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    1. RMB: "The Reformation was a theological necessity to rediscover the gospel and the place of the Bible in the life of the church."

      Forgive me for saying that this can only be said from hindsight. If the reformation had failed, it would probably have disappeared into history, never to be mentioned again.

      So the real question is: Why did it not fail? What was it in the population that caused the reformation to be a success?

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    2. Obviously we disagree. If you don't think the gospel needed to be disentangled from extraneous ideas that the Catholic church had added, then we will just continue to disagree.

      The Reformation was going to happen as sure as God preserves the gospel message on earth. If it wasn't Luther and Calvin it would have been someone else. Just as it didn't start with Wycliffe or Tyndale or Huss but their preaching reached the next generation and germinated.

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    3. "If the reformation had failed, it would probably have disappeared into history, never to be mentioned again."

      There were other movements prior to Luther's that certainly did not have the same level of "success," yet we know of these and these have influenced the Church (or church).

      "If you don't think the gospel needed to be disentangled from extraneous ideas that the Catholic church had added..."

      I am not an expert in theology (nor do I want to walk down this path at this blog), however I have read enough to have an understanding that a) Luther was making an honest attempt to clean out these "extraneous ideas," and b) most Protestants today would cringe at what Luther was after.

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    4. What Luther was after, meaning the peasant revolts and calling for capital punishment and such? I would agree.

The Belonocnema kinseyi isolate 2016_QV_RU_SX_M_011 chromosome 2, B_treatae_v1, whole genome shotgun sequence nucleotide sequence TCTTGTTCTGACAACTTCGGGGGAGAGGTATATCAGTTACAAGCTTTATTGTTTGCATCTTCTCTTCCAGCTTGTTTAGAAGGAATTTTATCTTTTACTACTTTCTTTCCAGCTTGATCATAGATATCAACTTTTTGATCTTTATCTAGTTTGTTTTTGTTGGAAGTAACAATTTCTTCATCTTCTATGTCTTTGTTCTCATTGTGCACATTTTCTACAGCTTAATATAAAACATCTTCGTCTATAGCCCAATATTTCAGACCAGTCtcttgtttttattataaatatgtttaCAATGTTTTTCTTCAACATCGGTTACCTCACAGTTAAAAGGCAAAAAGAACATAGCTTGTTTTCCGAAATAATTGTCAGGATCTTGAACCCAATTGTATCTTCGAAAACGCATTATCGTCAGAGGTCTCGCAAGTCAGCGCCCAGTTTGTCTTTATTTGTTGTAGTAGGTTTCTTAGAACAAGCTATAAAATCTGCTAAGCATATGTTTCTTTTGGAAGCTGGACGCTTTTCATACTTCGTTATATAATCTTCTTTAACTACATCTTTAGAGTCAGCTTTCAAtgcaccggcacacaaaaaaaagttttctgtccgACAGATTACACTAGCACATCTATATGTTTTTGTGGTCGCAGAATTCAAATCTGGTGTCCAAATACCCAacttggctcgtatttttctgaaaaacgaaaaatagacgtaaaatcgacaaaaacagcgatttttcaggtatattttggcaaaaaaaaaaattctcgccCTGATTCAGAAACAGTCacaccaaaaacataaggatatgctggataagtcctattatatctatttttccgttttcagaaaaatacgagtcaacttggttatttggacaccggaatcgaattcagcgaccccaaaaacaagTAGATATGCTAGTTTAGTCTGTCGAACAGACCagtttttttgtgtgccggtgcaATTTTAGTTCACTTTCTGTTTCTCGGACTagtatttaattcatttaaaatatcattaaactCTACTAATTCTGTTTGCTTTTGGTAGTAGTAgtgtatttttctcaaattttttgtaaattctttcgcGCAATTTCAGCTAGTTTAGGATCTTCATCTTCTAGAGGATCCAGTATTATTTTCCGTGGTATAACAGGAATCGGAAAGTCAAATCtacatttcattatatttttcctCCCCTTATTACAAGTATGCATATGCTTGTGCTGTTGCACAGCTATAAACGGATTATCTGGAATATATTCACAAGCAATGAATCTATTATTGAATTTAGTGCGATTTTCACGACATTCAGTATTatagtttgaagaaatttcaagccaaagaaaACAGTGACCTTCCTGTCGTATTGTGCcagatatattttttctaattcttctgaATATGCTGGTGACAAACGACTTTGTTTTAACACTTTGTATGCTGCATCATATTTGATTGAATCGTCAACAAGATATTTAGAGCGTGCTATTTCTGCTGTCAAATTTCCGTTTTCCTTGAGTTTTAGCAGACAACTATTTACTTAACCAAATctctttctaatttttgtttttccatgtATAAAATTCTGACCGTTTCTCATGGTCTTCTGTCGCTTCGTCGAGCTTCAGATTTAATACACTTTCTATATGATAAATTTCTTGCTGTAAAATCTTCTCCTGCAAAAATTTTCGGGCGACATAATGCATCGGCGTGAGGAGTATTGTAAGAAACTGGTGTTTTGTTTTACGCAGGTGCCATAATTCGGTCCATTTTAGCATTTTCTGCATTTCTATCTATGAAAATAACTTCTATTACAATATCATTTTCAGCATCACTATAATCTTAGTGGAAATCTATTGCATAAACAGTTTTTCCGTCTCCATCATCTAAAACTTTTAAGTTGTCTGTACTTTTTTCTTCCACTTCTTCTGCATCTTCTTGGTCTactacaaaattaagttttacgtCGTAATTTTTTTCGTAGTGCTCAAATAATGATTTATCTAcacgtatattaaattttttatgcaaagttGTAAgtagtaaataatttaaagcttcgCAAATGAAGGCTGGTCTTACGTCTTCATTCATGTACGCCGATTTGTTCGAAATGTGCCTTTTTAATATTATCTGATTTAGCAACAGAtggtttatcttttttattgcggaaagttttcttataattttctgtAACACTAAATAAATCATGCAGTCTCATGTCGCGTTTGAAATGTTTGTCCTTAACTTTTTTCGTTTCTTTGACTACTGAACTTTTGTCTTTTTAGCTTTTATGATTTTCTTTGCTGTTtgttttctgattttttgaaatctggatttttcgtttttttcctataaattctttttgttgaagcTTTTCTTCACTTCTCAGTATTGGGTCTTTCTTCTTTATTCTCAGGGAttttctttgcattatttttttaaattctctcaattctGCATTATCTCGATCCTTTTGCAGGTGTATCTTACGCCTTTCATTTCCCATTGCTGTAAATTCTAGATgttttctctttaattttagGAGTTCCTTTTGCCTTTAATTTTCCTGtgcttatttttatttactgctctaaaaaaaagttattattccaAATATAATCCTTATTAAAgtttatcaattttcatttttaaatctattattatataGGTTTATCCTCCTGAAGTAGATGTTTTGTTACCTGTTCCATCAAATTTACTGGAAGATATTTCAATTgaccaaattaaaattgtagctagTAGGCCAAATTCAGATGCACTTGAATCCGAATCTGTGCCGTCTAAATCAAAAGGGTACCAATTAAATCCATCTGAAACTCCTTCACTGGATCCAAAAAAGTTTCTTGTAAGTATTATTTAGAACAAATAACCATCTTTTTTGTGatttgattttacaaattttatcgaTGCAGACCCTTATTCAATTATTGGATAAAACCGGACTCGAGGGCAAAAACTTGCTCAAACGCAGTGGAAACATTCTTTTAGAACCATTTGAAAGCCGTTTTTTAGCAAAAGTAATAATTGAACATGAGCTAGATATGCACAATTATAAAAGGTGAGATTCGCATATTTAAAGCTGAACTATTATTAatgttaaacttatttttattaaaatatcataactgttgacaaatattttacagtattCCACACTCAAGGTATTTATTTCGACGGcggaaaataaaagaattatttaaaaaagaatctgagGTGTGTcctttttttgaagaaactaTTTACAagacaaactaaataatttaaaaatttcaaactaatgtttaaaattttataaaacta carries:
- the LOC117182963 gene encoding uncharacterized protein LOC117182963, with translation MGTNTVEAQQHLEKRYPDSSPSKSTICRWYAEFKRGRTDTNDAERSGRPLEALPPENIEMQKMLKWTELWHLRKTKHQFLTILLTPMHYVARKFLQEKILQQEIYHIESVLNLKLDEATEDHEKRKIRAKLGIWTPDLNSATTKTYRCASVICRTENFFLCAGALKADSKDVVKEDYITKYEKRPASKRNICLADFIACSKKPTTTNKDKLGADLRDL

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    5. No, I mean several points of the 95 he made, a couple examples off of the top:

      1) When our Lord and Master Jesus Christ said, ``Repent'' (Mt 4:17), he willed the entire life of believers to be one of repentance.

      7) God remits guilt to no one unless at the same time he humbles him in all things and makes him submissive to the vicar, the priest.

      18) Furthermore, it does not seem proved, either by reason or by Scripture, that souls in purgatory are outside the state of merit, that is, unable to grow in love.

      https://www.luther.de/en/95thesen.html

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    6. I haven't read them all. I would say
      1) I agree. Repentance is a continuous practice.
      2) At this point in Luther's life, he was still seeking reform within the Catholic church. I think his view on this changed.
      3) I also don't know if he continued to believe in purgatory. That is never discussed after his break with the CC. I wouldn't agree with that one either.

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    7. Luther was still a Catholic monk when he penned the 95 theses, which were primarily concerned with abuse of indulgences. The Five Solas (the bedrock of Protestant theology) are not a soli part of his thinking quite yet.

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    8. Rhesa, my only point is that most Protestants today would cringe at the idea of "the entire life of believers to be one of repentance," being submissive to the priest (pastor), and purgatory.

      Anyway, I think I have said enough on this.